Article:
ECE597 Project Sumo Robot

Revision as of 13:30, 25 April 2010 by Tomwm (talk | contribs) (Added list of team members)
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The goal of this project is to create a BeagleBoard-powered robot capable of competing in an autonomous sumo competition in the 3.0 kg weight class (an example). This would have minor hardware and electronics elements, but would focus on communication with sensors using the BeagleBoard and the Linux kernel. At minimum, this involves sensors to detect the edge of the ring and the opposing robot.

Team Members


  • Build physical robot [On track]
    • Drivetrain [Mostly complete]
      • Water-cut plates [Done]
      • Cut corner fasteners [Mostly complete] (front and rear panel corners need work)
      • Assemble [Mostly complete]
    • Electronics box (to be done after electronics have been completed) [Not started]
  • Construct electronics [In Progress]
  • Interface Beagle with external components
    • I2C (sonic rangefinders, accelerometer) [In progress]
    • PWM (motor control) [Completed]
    • ADC (IR rangefinders, edge sensors) [Completed]
    • GPIO (LED, buttons, motor control) [In progress - Waiting on MUX]
  • Write control software [Not started]
    • Low-level motor control [In progress]
    • Detect and prevent exit from arena [Not started]
    • Detect and ram competitor [Not started]
    • Recover from a competitor's attack [Not started]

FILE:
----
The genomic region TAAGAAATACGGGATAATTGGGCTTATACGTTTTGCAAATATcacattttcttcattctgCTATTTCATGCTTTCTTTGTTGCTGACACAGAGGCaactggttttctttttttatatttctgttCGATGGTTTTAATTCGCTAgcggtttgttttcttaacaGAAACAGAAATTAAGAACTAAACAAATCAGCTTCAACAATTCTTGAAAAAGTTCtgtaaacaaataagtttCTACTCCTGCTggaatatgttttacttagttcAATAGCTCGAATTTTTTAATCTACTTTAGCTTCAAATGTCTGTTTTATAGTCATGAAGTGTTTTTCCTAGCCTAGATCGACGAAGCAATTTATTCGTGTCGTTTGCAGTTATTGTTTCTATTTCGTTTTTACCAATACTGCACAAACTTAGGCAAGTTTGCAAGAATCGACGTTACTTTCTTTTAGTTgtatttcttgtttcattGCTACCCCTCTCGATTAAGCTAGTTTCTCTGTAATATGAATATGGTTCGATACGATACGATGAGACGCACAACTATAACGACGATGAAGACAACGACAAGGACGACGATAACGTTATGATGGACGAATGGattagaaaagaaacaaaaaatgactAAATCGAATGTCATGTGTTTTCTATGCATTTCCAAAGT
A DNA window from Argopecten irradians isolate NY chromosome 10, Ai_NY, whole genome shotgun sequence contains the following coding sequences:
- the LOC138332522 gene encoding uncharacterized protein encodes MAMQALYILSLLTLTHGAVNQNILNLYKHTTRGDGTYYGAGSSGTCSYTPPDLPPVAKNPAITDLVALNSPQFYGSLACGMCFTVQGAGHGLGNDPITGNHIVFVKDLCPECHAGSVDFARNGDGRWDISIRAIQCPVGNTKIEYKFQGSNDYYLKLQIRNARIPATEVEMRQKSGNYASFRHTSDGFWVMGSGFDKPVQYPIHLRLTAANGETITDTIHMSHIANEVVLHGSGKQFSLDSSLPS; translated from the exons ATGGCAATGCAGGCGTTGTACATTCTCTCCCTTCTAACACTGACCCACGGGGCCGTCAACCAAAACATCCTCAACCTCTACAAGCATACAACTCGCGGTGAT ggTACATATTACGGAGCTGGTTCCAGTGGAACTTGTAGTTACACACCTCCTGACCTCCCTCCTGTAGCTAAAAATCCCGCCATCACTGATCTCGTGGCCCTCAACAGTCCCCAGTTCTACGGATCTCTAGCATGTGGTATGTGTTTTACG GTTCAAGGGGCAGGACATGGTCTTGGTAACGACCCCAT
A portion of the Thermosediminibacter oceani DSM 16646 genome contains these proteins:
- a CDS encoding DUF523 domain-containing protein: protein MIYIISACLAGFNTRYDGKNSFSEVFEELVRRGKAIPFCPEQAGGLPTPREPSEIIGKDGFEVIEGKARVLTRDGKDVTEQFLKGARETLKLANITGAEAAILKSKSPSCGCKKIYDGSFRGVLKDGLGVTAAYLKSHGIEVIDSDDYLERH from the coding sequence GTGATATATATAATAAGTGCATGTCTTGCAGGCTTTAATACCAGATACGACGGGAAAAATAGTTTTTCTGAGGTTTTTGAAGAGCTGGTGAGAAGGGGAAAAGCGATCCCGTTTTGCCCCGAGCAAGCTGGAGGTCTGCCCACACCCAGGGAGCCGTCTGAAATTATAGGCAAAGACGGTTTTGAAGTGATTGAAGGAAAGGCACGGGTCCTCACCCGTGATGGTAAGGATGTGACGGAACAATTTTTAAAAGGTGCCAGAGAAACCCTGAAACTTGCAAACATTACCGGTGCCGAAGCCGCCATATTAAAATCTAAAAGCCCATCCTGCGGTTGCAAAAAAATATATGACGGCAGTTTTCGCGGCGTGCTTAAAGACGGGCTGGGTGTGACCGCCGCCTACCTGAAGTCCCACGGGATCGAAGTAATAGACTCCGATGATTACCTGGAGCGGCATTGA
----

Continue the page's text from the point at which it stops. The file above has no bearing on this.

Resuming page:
• Build or print sumo ring [Not started]

Hardware Details


  • IR rangefinders -- Sharp GP2D12
    • Analog voltage output fed to ADC.
    • Voltage output varies non-linearly with distance. See datasheet link above for details.
  • Sonic rangefinders (need a way to power-cycle these [1]) -- SRF08
    • Primary sensing: Distance in in cm/inches/μs up to 6 meters.
    • Secondary sensing: Light Amount [Not used in our application]
    • 5V required. 3mA standby, 11mA during ranging.
    • Communication via I2C bus.
  • Header for three-axis accelerometer module
    • Auto-ranging from +-2/4/8/16 g in z,y,z
    • Vs = 2.0-3.3V and Vi/o 1.7V-Vs
    • Communication via I2C bus
  • Edge sensors (used to detect the white lines at the edge of the ring)
  • USB camera (eventually; low priority)
  • Contact sensors (Cherry roller leaf switches)

Other I/O

  • Motor control
    • Two PWM pins used for speed control
    • Two GPIO for direction selection
    • Use four L298 motor drivers (one for each motor)
  • Input button to start 5-second match countdown
  • LEDs
    • "Ready" LED (blinks when counting down to match start)


  • Power conversion
    • Motors take 7.2 V, 4A at stall